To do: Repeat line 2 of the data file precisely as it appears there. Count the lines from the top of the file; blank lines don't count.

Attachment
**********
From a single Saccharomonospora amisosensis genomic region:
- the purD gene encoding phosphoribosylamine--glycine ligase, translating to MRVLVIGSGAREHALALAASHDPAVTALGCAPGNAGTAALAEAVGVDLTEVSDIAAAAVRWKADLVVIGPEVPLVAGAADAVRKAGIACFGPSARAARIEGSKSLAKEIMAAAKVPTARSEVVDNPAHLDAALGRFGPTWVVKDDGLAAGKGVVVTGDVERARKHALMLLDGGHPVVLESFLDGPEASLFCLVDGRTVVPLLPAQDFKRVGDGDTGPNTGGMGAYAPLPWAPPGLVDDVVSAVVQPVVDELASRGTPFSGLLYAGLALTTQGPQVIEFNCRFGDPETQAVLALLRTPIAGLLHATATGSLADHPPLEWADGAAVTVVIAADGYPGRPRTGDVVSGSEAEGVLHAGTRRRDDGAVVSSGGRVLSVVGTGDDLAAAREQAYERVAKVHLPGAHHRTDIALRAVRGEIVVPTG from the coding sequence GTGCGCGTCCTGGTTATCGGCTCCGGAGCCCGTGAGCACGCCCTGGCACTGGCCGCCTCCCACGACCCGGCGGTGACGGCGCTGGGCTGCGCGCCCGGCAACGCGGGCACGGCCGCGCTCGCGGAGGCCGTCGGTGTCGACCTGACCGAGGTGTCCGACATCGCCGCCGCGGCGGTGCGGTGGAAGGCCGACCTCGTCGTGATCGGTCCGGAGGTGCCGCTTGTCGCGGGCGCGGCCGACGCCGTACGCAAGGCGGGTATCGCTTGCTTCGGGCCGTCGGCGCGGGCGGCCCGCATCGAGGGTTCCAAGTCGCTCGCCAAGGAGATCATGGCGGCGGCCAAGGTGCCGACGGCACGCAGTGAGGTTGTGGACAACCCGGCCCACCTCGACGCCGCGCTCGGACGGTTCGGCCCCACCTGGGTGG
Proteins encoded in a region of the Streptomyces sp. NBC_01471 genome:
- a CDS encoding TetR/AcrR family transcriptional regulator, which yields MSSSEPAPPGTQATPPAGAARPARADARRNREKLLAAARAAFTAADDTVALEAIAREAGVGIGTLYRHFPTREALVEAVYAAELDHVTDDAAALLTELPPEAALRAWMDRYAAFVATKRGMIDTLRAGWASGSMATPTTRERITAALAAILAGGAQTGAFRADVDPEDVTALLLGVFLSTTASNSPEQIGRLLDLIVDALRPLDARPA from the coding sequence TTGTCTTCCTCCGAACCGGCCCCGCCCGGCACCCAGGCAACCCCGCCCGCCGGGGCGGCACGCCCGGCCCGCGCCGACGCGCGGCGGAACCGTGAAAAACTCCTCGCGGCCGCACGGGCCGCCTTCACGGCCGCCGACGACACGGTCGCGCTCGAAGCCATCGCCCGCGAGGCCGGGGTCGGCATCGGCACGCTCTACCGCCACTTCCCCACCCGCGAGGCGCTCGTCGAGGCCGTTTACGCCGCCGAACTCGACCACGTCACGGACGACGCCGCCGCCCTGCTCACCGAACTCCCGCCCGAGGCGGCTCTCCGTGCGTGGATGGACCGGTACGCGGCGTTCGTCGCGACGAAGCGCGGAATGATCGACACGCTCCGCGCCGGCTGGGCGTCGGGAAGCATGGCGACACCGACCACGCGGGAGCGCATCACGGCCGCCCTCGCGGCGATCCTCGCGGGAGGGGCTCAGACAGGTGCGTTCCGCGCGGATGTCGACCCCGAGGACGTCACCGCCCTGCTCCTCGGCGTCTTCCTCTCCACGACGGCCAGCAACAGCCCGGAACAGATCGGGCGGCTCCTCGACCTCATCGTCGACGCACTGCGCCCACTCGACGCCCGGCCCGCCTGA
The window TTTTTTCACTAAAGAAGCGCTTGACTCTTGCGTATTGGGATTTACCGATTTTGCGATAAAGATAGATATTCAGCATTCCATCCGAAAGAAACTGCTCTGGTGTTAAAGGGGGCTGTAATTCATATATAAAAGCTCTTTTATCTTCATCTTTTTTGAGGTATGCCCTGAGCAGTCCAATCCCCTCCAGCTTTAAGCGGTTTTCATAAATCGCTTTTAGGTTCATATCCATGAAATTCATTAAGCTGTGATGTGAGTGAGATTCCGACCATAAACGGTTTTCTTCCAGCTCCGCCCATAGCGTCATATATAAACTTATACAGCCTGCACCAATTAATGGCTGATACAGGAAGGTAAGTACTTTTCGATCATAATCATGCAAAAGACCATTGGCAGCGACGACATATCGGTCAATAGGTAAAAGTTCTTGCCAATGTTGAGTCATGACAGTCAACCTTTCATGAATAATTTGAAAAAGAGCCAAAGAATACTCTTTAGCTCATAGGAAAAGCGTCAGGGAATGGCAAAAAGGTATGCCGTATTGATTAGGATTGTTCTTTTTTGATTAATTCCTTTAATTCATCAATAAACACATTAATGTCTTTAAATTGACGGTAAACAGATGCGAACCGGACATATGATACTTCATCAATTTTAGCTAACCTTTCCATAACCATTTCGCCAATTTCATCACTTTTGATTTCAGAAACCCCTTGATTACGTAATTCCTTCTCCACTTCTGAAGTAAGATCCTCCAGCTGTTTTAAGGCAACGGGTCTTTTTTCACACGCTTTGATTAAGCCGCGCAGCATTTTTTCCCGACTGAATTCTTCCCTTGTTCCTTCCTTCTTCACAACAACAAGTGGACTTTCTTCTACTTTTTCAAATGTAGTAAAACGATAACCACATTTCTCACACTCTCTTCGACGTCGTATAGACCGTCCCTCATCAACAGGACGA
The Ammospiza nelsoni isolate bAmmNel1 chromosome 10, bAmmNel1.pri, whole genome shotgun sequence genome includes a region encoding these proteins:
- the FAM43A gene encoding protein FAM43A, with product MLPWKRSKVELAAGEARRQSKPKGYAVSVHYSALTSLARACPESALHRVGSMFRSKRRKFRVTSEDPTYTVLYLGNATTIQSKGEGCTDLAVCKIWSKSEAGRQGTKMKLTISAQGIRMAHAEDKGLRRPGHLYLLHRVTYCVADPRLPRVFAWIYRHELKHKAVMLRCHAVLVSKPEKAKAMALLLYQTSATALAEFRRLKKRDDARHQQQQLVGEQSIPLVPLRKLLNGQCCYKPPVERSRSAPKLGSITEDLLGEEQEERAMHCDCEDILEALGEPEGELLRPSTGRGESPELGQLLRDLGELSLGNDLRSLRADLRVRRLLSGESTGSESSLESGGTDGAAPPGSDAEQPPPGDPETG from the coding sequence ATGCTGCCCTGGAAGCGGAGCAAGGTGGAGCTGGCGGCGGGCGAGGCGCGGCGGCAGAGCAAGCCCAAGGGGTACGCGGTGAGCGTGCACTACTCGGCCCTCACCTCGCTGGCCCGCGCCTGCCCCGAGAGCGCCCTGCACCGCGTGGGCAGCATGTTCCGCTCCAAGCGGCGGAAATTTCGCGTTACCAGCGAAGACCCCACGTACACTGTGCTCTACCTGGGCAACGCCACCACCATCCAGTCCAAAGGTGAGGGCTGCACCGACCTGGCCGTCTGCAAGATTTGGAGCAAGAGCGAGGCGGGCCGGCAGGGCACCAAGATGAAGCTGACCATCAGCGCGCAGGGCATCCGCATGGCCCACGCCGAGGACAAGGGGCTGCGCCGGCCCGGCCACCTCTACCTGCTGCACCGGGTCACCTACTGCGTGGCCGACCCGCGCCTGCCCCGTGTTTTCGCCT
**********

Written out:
- the purD gene encoding phosphoribosylamine--glycine ligase, translating to MRVLVIGSGAREHALALAASHDPAVTALGCAPGNAGTAALAEAVGVDLTEVSDIAAAAVRWKADLVVIGPEVPLVAGAADAVRKAGIACFGPSARAARIEGSKSLAKEIMAAAKVPTARSEVVDNPAHLDAALGRFGPTWVVKDDGLAAGKGVVVTGDVERARKHALMLLDGGHPVVLESFLDGPEASLFCLVDGRTVVPLLPAQDFKRVGDGDTGPNTGGMGAYAPLPWAPPGLVDDVVSAVVQPVVDELASRGTPFSGLLYAGLALTTQGPQVIEFNCRFGDPETQAVLALLRTPIAGLLHATATGSLADHPPLEWADGAAVTVVIAADGYPGRPRTGDVVSGSEAEGVLHAGTRRRDDGAVVSSGGRVLSVVGTGDDLAAAREQAYERVAKVHLPGAHHRTDIALRAVRGEIVVPTG from the coding sequence GTGCGCGTCCTGGTTATCGGCTCCGGAGCCCGTGAGCACGCCCTGGCACTGGCCGCCTCCCACGACCCGGCGGTGACGGCGCTGGGCTGCGCGCCCGGCAACGCGGGCACGGCCGCGCTCGCGGAGGCCGTCGGTGTCGACCTGACCGAGGTGTCCGACATCGCCGCCGCGGCGGTGCGGTGGAAGGCCGACCTCGTCGTGATCGGTCCGGAGGTGCCGCTTGTCGCGGGCGCGGCCGACGCCGTACGCAAGGCGGGTATCGCTTGCTTCGGGCCGTCGGCGCGGGCGGCCCGCATCGAGGGTTCCAAGTCGCTCGCCAAGGAGATCATGGCGGCGGCCAAGGTGCCGACGGCACGCAGTGAGGTTGTGGACAACCCGGCCCACCTCGACGCCGCGCTCGGACGGTTCGGCCCCACCTGGGTGG